var appVerifier = new firebase.auth.RecaptchaVerifier(container);
    
  4. Get a multi-factor session for the user:

    user.multiFactor.getSession().then(function(multiFactorSession) {
      // ...
    })
    
  5. Initialize a PhoneInfoOptions object with the user's phone number and the multi-factor session:

    // Specify the phone number and pass the MFA session.
    var phoneInfoOptions = {
      phoneNumber: phoneNumber,
      session: multiFactorSession
    };
    
  6. Send a verification message to the user's phone:

    var phoneAuthProvider = new firebase.auth.PhoneAuthProvider();
    // Send SMS verification code.
    return phoneAuthProvider.verifyPhoneNumber(phoneInfoOptions, appVerifier)
      .then(function(verificationId) {
        // verificationId will be needed for enrollment completion.
      })
    

    While not required, it's a best practice to inform users beforehand that they will receive an SMS message, and that standard rates apply.

  7. If the request fails, reset the reCAPTCHA, then repeat the previous step so the user can try again. Note that verifyPhoneNumber() will automatically reset the reCAPTCHA when it throws an error, as reCAPTCHA tokens are one-time use only.

    grecaptcha.reset(window.recaptchaWidgetId);
    
    // Or, if you haven't stored the widget ID:
    window.recaptchaVerifier.render()
      .then(function(widgetId) {
        grecaptcha.reset(widgetId);
      });
    
  8. Once the SMS code is sent, ask the user to verify the code:

    // Ask user for the verification code.
    var cred = firebase.auth.PhoneAuthProvider.credential(verificationId, verificationCode);
    
  9. Initialize a MultiFactorAssertion object with the PhoneAuthCredential:

    var multiFactorAssertion = firebase.auth.PhoneMultiFactorGenerator.assertion(cred);
    
  10. Complete the enrollment. Optionally, you can specify a display name for the second factor. This is useful for users with multiple second factors, since the phone number is masked during the authentication flow (for example, +1******1234).

    // Complete enrollment. This will update the underlying tokens
    // and trigger ID token change listener.
    user.multiFactor.enroll(multiFactorAssertion, 'My personal phone number');
    

The code below shows a complete example of enrolling a second factor:

var appVerifier = new firebase.auth.RecaptchaVerifier(container);
user.multiFactor.getSession().then(function(multiFactorSession) {
  // Specify the phone number and pass the MFA session.
  var phoneInfoOptions = {
    phoneNumber: phoneNumber,
    session: multiFactorSession
  };
  var phoneAuthProvider = new firebase.auth.PhoneAuthProvider();
  // Send SMS verification code.
  return phoneAuthProvider.verifyPhoneNumber(
      phoneInfoOptions, appVerifier);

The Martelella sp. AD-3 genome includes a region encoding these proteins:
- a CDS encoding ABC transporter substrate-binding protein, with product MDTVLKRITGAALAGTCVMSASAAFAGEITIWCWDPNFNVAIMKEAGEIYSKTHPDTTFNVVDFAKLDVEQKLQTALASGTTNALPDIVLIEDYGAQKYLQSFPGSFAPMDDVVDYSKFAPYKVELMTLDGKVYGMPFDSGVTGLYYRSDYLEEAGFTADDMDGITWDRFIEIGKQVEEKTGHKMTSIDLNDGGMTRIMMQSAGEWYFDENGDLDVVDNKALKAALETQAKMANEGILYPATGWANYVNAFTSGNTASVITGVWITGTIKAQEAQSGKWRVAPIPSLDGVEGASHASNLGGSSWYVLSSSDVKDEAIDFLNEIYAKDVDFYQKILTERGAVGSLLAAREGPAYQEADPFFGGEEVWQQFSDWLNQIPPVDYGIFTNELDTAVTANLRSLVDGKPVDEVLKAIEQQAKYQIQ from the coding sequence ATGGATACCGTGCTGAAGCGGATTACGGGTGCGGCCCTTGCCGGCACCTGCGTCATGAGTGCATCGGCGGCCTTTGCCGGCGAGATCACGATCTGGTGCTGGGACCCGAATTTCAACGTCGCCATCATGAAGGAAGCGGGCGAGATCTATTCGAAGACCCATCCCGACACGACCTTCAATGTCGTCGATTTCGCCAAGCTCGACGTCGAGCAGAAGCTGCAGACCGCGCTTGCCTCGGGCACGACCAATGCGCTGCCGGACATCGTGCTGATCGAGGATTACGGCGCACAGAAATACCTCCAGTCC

})
.then(function(verificationId) {
  // Ask user for the verification code.
  var cred = firebase.auth.PhoneAuthProvider.credential(verificationId, verificationCode);
  var multiFactorAssertion = firebase.auth.PhoneMultiFactorGenerator.assertion(cred);
  // Complete enrollment.
  return user.multiFactor.enroll(multiFactorAssertion, mfaDisplayName);
});

Congratulations! You successfully registered a second authentication factor for a user.

Signing users in with a second factor

To sign in a user with two-factor SMS verification:

  1. Sign the user in with their first factor, then catch the auth/multi-factor-auth-required error. This error contains a resolver, hints on the enrolled second factors, and an underlying session proving the user successfully authenticated with the first factor.

    For example, if the user's first factor was an email and password:

    firebase.auth().signInWithEmailAndPassword(email, password)
      .then(function(userCredential) {
        // User successfully signed in and is not enrolled with a second factor.
      })
      .catch(function(error) {
        if (error.code == 'auth/multi-factor-auth-required') {
          // The user is a multi-factor user. Second factor challenge is required.
          resolver = error.resolver;
          // ...
        } else if (error.code == 'auth/wrong-password') {
          // Handle other errors such as wrong password.
        } ...
      });
    

    If the user's first factor is a federated provider, such as OAuth, SAML, or OIDC, catch the error after calling signInWithPopup() or signInWithRedirect().

  2. If the user has multiple secondary factors enrolled, ask them which one to use:

    // Ask user which second factor to use.
    // You can get the masked phone number via resolver.hints[selectedIndex].phoneNumber